Calling terror a threat worth preemptively engaging is a way to buy votes, increase defense budgets and increase government power while decreasing the people's liberty.

  • Cytotoxic||

    "Dude, terrorism IS NOT a credible threat to the existence of the US or our way of life."

    It was for Israelis in 2000.

    "Calling terror a threat worth preemptively engaging is a way to buy votes, increase defense budgets and increase government power while decreasing the people's liberty."

    Ipse Dixit

  • Suicidy||

    So if an enemy can't just wipe iis out with the stroke of a pen, or a major sustained upfront attack then they're not a threat? What a poor analysis.

  • MacDaddy81||

    Have any other nuclear powers been religious zealots who believe dying in a holy war is the greatest thing one can do? Or believed that murdering their enemies will get them in to heaven? MAD only works if both sides want to live.

  • Francisco d'Anconia||

    Yeah...my enemy wants to die. Sure he does. That's why he spent a lifetime accumulating power...so he can die.

  • american socialist||

    You know what motivates me, Florida man? Fucking people that talk about limited government and then make falling domino arguments about how we should kill a million people in the ME because of Hezbollah. That and the Sermon on the Mount.

  • ||

    American Socialist, that same argument can go the other direction you know. Voluntary socialism like a commune or Kibbutz is fine with me if no one is forced to participate. But how do you impose socialism? That can only be done with violence. You must threaten violence or the system does not work. What happens to people like Wesley Snipes who try to "evade taxes"? They are imprisoned.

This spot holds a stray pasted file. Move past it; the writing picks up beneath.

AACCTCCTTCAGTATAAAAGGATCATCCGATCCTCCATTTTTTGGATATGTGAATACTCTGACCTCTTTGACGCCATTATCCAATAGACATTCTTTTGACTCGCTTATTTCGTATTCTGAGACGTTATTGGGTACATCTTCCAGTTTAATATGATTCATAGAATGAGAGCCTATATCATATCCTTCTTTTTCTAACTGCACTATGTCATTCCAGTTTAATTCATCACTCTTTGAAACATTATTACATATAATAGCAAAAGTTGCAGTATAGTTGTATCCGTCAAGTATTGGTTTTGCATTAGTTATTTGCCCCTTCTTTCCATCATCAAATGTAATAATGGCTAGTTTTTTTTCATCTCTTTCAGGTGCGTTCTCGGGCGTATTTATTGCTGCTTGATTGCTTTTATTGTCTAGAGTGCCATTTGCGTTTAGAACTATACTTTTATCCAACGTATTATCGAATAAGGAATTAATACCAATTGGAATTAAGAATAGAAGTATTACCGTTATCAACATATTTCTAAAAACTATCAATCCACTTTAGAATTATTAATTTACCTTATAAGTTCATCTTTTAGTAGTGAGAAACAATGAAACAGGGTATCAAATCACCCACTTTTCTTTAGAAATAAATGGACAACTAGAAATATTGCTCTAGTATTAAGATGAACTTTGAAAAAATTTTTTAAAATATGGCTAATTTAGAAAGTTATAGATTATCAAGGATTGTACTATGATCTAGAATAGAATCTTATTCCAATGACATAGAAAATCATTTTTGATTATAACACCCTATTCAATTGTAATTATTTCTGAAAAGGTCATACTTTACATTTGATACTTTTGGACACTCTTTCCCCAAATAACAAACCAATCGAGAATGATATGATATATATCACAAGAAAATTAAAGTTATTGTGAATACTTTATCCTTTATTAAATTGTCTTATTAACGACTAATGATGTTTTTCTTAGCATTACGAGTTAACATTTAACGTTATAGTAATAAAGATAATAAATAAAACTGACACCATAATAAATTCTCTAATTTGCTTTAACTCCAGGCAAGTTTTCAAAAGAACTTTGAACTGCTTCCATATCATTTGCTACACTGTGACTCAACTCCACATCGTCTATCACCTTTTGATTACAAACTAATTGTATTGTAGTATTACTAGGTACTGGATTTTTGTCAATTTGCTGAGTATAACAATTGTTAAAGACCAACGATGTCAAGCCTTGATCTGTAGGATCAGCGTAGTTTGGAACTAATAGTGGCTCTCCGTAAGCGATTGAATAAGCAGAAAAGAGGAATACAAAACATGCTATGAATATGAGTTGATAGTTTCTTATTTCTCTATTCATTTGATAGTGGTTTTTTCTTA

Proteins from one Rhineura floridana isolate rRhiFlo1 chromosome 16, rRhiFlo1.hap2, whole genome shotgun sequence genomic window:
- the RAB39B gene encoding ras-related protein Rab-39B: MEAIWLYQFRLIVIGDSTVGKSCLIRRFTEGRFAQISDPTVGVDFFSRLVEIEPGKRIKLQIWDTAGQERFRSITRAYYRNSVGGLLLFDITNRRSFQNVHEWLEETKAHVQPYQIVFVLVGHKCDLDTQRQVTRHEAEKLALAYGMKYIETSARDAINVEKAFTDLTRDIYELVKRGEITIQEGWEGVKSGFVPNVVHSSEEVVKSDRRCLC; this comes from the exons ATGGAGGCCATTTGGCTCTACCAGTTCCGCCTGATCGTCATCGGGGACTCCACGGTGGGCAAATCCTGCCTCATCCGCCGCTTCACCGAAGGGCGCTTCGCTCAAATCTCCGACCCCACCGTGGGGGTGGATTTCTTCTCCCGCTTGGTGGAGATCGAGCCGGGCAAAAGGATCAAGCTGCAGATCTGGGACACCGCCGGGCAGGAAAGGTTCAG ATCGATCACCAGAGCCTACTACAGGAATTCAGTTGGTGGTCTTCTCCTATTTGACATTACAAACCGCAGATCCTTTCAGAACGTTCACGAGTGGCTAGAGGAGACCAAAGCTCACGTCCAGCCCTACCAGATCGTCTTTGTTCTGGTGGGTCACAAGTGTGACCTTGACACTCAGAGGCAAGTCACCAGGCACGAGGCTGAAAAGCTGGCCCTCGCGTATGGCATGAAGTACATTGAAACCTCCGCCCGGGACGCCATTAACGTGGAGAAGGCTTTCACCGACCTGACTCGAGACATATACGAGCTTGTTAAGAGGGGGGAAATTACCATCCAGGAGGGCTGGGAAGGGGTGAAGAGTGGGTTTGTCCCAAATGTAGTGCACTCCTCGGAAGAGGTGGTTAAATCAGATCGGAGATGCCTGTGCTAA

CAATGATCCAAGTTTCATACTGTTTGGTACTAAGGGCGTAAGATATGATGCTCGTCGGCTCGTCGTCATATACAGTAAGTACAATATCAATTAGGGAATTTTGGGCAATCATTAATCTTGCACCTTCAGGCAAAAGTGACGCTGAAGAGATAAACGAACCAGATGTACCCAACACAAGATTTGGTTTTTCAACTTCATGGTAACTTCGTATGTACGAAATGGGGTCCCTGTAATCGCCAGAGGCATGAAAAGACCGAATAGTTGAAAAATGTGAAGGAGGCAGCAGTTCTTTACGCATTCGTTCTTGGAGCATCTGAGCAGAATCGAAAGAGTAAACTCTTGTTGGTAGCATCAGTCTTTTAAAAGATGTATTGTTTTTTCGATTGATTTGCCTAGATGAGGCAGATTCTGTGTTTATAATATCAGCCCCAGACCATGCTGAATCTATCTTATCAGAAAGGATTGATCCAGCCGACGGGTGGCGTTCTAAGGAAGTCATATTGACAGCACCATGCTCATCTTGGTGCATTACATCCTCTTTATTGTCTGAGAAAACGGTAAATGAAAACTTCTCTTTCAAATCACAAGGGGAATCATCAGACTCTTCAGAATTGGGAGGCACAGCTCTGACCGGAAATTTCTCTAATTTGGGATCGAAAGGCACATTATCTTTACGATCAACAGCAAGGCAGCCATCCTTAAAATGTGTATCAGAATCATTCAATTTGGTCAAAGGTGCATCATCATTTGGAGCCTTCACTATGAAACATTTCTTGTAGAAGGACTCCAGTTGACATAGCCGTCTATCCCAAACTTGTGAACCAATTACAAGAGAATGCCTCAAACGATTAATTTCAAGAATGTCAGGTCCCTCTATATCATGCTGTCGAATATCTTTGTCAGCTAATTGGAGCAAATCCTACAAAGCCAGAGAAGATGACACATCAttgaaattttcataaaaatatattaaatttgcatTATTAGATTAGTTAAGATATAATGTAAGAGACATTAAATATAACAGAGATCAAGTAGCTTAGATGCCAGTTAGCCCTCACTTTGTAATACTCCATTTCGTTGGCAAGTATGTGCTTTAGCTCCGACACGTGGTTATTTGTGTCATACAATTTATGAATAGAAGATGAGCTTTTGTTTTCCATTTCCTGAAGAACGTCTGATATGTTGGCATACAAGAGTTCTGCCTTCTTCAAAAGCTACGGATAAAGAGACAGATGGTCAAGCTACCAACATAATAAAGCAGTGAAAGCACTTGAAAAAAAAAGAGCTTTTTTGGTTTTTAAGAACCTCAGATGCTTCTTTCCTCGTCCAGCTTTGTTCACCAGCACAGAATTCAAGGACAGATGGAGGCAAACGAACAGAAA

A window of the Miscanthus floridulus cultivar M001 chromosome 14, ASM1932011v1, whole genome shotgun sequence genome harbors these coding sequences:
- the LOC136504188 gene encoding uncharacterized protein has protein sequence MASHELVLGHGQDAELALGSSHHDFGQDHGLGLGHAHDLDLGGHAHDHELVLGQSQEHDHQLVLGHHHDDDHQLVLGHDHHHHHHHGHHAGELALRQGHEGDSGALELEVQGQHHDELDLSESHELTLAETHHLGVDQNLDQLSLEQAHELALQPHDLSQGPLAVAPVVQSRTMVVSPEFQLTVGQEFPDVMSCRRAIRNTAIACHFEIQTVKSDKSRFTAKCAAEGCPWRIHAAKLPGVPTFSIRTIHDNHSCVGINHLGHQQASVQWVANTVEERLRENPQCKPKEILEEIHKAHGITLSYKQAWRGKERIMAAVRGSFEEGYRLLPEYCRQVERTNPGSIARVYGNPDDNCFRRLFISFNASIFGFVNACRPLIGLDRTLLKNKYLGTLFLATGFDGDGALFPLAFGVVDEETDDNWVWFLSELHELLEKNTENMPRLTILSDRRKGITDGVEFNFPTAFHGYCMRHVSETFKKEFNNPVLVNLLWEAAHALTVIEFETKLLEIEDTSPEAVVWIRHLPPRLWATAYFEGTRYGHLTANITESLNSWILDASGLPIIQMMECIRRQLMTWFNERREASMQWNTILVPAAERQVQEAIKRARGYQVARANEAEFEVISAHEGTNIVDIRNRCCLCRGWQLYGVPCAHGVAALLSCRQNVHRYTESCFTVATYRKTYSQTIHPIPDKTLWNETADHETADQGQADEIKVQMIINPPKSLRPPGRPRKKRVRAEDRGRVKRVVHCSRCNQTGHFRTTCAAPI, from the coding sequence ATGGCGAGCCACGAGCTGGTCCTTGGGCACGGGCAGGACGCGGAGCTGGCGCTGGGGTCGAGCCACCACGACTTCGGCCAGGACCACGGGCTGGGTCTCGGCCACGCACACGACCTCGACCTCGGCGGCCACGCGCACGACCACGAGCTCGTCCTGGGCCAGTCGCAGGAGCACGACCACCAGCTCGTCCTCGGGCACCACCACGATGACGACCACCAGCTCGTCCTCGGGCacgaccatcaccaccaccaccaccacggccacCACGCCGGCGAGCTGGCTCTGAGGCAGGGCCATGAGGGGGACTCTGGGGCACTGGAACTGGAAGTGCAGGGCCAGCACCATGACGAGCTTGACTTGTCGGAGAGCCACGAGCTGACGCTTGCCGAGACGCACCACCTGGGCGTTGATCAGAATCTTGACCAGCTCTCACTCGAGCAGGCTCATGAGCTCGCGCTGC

• Chipper Morning Wood||

    Why can't we have both? No militarism and no coercively-imposed socialism.

  • Suicidy||

    Your kind slaughtered over a hundred million people in the 20th century to gain or maintain their dominion over their fellow man. You have no moral superiority over anyone.

  • ||

    John, when did the United States abandon its nuclear program?

    Also, can you name the only country on Earth to have used nuclear weapons in a war? I will give you three guesses.

  • ||

    Sorry, I should have addressed the above to Ken. This is why we need edit buttons.

  • The Immaculate Trouser||

    There are only 9 nations in the world with nukes. 5 of those nations are more or less western, liberal and democratic nations (US, UK, France, Israel, India). 3 are socialist or formerly socialist countries with rational, materialistic calculations about the effects of a nuclear war and MAD (USSR, China, N Korea). One nation is Muslim-majority, and *still* has tensions with its nuclear-armed neighbor to the east, *despite* being constructed around a secular state.

    And we want more Islamic states with nuclear capability? We want the House of Saud to have ICBMs? There's no threat whatsoever from a potential ISIS with nukes?

    I knew libertarians were stupid, but Jesus.

  • ||

    "And we want more Islamic states with nuclear capability?"

    Actually, I don't want any state to have nuclear capability. What I am pointing out is the hypocrisy of arguments made by many politicians.

  • JohnMoser||

    You're confusing libertarians with fucking hippies. Or liberaltarians. Nukes for our enemies isn't a libertarian ideal. Neither are open borders. Freedom to leave is libertarian, freedom to invade not so much.

  • Suicidy||

    As far as I'm concerned, all our individual rights, freedom, etc. apply to the US and its citizens. I'm far less concerned about foreigners. Foreigners are not entitled to any of our stuff. And if foreign powers and their people become a threat to the US and our interests then they should be dealt with.

  • Ken Shultz||

    If government has any legitimate purpose at all, it is to protect our rights. If protecting our rights from foreign threats requires the government to keep or use nuclear weapons, then that is what a libertarian government should do.

    We are not required to do things that would lead to our own destruction or threaten our rights out of some misguided sense of fairness. Do you imagine we should allow the Japanese to nuke us twice out of a sense of fairness, too?

    The war against Imperial Japan was a war of self-defense. Their government was given the option to surrender after Hiroshima, which they refused to do. We dropped the bomb Nagasaki three days later. Whether we're to blame for Hiroshima is debatable. The blame for Nagasaki belongs to the government of Imperial Japan.